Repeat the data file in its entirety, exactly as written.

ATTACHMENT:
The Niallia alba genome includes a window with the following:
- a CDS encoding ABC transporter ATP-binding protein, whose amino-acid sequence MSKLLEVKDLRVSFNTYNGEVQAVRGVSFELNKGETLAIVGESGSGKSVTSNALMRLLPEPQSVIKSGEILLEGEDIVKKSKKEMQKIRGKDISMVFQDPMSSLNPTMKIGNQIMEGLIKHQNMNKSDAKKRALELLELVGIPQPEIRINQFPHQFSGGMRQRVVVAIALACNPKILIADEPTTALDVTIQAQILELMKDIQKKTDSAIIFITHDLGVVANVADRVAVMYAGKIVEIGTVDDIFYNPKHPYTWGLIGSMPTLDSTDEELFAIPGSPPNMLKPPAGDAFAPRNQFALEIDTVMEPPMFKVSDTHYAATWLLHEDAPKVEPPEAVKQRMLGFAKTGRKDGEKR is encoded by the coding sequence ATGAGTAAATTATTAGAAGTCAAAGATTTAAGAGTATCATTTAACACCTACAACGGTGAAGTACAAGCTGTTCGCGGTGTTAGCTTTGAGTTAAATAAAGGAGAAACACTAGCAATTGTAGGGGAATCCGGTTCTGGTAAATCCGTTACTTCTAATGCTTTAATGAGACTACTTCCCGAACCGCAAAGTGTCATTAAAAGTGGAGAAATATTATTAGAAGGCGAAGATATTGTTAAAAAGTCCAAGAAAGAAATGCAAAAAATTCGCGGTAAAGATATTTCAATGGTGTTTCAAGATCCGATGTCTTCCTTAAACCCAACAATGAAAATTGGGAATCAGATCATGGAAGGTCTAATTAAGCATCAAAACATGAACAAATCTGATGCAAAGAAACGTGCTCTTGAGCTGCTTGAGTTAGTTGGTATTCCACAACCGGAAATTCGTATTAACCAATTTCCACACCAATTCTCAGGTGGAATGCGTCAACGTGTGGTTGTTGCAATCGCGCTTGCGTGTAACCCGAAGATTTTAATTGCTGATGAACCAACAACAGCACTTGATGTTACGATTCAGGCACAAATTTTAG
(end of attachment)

The Niallia alba genome includes a window with the following:
- a CDS encoding ABC transporter ATP-binding protein, whose amino-acid sequence MSKLLEVKDLRVSFNTYNGEVQAVRGVSFELNKGETLAIVGESGSGKSVTSNALMRLLPEPQSVIKSGEILLEGEDIVKKSKKEMQKIRGKDISMVFQDPMSSLNPTMKIGNQIMEGLIKHQNMNKSDAKKRALELLELVGIPQPEIRINQFPHQFSGGMRQRVVVAIALACNPKILIADEPTTALDVTIQAQILELMKDIQKKTDSAIIFITHDLGVVANVADRVAVMYAGKIVEIGTVDDIFYNPKHPYTWGLIGSMPTLDSTDEELFAIPGSPPNMLKPPAGDAFAPRNQFALEIDTVMEPPMFKVSDTHYAATWLLHEDAPKVEPPEAVKQRMLGFAKTGRKDGEKR is encoded by the coding sequence ATGAGTAAATTATTAGAAGTCAAAGATTTAAGAGTATCATTTAACACCTACAACGGTGAAGTACAAGCTGTTCGCGGTGTTAGCTTTGAGTTAAATAAAGGAGAAACACTAGCAATTGTAGGGGAATCCGGTTCTGGTAAATCCGTTACTTCTAATGCTTTAATGAGACTACTTCCCGAACCGCAAAGTGTCATTAAAAGTGGAGAAATATTATTAGAAGGCGAAGATATTGTTAAAAAGTCCAAGAAAGAAATGCAAAAAATTCGCGGTAAAGATATTTCAATGGTGTTTCAAGATCCGATGTCTTCCTTAAACCCAACAATGAAAATTGGGAATCAGATCATGGAAGGTCTAATTAAGCATCAAAACATGAACAAATCTGATGCAAAGAAACGTGCTCTTGAGCTGCTTGAGTTAGTTGGTATTCCACAACCGGAAATTCGTATTAACCAATTTCCACACCAATTCTCAGGTGGAATGCGTCAACGTGTGGTTGTTGCAATCGCGCTTGCGTGTAACCCGAAGATTTTAATTGCTGATGAACCAACAACAGCACTTGATGTTACGATTCAGGCACAAATTTTAG